“It was perhaps not in those exact words but that was the inference of what was being said,” said Brousseau.
But Heaney said Brooks indicated that Brousseau would not be running again.
“So how could Mr. Austin be using this court case to silence or chill someone who says they’re not going to be a player in the game anymore,” asked Heaney.
A press release by Brooks released earlier today alleges Austin is using the lawsuit to “silence or punish a former political opponent” and asks Horgan to advise Austin to withdraw his lawsuit.
That’s not going to happen, said Heaney.
“Mr. Horgan is not actively involved, he didn’t ask Mr. Austin to start this, he wasn’t leader when he started it two years ago, but he’s not going to order him to stop it,” he said. “We’re very sympathetic to Mr. Brooks in his position. It’s not today’s Conservative party that was at all involved in the alleged activity, this didn’t happen on Mr. Brooks’ watch, but it’s a lawsuit that contains very, very serious allegations about two individuals in Terrace during the last election campaign.”
Brooks is politicizing a private matter, said Heaney, noting that Austin is paying for the suit out of his own pocket.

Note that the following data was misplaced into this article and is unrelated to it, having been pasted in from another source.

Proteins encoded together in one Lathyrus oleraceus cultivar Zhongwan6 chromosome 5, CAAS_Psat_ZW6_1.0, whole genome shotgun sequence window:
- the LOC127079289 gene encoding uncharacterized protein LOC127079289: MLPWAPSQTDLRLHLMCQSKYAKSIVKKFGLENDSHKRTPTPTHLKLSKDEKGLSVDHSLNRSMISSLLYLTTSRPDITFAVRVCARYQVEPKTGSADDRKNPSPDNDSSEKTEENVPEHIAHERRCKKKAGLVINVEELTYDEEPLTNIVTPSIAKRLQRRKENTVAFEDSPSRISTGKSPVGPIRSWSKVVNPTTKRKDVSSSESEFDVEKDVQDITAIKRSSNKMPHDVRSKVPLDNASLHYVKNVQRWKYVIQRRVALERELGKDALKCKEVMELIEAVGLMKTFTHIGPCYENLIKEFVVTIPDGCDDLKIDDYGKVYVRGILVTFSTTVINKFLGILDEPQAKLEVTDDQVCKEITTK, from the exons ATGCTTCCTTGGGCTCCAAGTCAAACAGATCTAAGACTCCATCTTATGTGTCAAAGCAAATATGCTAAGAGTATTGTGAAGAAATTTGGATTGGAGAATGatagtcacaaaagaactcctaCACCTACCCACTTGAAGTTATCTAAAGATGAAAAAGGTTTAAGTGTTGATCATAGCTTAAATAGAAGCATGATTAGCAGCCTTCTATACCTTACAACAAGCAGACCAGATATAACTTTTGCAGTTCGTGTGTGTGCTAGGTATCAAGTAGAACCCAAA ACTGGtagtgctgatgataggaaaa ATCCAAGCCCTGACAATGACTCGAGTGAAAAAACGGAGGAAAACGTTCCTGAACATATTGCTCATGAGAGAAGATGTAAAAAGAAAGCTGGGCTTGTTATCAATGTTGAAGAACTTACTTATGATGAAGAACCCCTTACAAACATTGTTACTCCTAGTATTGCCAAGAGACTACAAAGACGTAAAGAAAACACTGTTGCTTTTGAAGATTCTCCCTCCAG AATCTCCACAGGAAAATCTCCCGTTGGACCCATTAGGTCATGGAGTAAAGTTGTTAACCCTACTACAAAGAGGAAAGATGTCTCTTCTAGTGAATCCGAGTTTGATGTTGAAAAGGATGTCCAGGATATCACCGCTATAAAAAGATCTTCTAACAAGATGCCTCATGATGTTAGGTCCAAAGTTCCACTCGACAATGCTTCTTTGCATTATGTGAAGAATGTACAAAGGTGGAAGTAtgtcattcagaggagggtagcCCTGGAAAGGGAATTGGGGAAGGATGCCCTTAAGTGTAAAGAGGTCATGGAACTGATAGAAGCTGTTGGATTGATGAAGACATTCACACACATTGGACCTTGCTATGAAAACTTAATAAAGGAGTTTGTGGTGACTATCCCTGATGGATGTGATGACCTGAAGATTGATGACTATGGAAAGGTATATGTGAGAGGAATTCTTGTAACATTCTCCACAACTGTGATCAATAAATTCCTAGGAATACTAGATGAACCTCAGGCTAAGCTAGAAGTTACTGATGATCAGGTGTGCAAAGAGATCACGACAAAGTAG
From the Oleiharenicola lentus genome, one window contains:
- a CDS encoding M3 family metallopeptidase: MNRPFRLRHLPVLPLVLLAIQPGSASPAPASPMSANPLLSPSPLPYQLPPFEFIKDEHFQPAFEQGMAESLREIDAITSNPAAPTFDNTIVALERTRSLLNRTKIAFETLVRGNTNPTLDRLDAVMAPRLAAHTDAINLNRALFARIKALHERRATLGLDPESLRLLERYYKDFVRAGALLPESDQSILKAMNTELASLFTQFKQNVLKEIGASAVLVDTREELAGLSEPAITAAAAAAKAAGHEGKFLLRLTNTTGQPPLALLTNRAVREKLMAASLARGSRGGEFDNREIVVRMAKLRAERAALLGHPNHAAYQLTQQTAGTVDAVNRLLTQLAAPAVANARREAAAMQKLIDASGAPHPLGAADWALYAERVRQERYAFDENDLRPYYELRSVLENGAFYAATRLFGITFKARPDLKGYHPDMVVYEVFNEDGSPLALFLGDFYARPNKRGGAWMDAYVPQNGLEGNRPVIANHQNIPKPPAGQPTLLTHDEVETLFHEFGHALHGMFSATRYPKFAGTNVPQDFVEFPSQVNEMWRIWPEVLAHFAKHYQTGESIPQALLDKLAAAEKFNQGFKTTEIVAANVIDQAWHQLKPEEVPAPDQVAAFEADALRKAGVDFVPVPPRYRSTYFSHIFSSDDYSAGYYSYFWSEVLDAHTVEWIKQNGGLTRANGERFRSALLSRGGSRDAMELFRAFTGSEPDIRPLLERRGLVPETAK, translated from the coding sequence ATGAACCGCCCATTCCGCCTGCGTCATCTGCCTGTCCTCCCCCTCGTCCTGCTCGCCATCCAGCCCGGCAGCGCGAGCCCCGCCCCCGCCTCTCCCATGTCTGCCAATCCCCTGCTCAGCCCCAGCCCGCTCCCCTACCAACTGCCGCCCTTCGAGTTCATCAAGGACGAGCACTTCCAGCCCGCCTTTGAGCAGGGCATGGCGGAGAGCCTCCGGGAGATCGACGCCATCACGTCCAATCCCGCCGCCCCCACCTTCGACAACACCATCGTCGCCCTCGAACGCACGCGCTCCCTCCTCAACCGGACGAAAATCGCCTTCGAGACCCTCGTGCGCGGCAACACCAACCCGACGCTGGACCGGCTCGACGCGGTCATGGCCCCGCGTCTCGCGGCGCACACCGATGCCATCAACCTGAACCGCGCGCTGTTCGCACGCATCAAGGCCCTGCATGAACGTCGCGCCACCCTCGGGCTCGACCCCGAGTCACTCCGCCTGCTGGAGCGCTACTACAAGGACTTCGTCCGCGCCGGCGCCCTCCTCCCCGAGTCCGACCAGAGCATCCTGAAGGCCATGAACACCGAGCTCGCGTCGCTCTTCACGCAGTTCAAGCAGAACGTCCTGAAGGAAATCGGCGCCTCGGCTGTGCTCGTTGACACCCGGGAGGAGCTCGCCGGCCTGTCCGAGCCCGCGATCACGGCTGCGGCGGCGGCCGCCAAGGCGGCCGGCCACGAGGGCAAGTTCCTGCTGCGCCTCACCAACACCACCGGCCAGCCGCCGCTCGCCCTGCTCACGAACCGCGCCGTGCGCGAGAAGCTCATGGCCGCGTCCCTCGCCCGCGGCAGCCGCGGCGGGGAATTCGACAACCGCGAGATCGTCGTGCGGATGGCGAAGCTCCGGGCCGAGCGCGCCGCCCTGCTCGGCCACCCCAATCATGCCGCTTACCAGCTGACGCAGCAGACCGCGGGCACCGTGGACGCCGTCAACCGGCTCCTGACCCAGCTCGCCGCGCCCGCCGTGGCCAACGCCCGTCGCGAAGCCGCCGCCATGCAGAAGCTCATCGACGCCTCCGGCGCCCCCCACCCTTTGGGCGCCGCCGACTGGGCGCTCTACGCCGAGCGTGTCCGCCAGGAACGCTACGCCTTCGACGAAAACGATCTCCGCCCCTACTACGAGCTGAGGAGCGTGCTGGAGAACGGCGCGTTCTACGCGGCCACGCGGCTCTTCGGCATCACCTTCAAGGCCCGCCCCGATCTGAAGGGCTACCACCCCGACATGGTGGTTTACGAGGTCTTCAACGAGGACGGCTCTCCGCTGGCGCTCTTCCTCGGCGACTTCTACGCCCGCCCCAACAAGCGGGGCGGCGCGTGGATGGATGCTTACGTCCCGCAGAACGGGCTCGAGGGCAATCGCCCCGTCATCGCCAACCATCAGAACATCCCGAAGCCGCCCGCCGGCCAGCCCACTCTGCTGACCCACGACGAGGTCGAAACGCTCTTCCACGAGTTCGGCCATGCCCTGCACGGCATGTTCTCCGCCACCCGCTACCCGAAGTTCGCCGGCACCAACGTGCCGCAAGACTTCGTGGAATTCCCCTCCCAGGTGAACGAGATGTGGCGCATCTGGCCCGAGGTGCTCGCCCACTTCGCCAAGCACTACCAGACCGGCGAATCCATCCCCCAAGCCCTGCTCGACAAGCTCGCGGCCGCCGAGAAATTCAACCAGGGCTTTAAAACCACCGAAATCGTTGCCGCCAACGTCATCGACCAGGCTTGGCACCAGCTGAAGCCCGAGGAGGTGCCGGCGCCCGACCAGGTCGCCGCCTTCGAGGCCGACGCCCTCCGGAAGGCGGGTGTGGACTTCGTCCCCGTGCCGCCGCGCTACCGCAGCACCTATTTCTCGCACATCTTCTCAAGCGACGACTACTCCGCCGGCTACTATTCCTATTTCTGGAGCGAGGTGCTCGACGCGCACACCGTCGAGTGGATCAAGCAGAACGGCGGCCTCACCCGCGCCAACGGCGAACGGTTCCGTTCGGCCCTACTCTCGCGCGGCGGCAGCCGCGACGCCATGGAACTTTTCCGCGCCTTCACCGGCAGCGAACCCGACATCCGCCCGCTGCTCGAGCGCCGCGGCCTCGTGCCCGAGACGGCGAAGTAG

“Mr. Brooks is trying to use a public forum or political pressure to make Mr. Horgan force Mr. Austin to withdraw a lawsuit right at the time that Mr. Brousseau is being required to tell his story and give his version,” said Heaney. “We think the truth should come out. If Mr. Austin turns out to be wrong, if the counsel he is getting from his lawyers and their view of case turns out to be wrong or not accepted by the courts then Mr. Brousseau will get damages from Mr. Austin.”
The allegations brought up at the all candidates forum by Lynch were “heinous,” said Heaney. “If it turns out that it was done in concert and in support of someone who is a registered candidate for a political party – that’s a pretty serious thing and that’s what Mr. Austin has asked the court to decide.”
Austin won the 2013 election with 5,102 votes compared to 4,739 for Liberal Carol Leclerc, 735 for Brousseau and 254 for another candidate who did not appear at the all candidates meeting.
Here are the full court documents: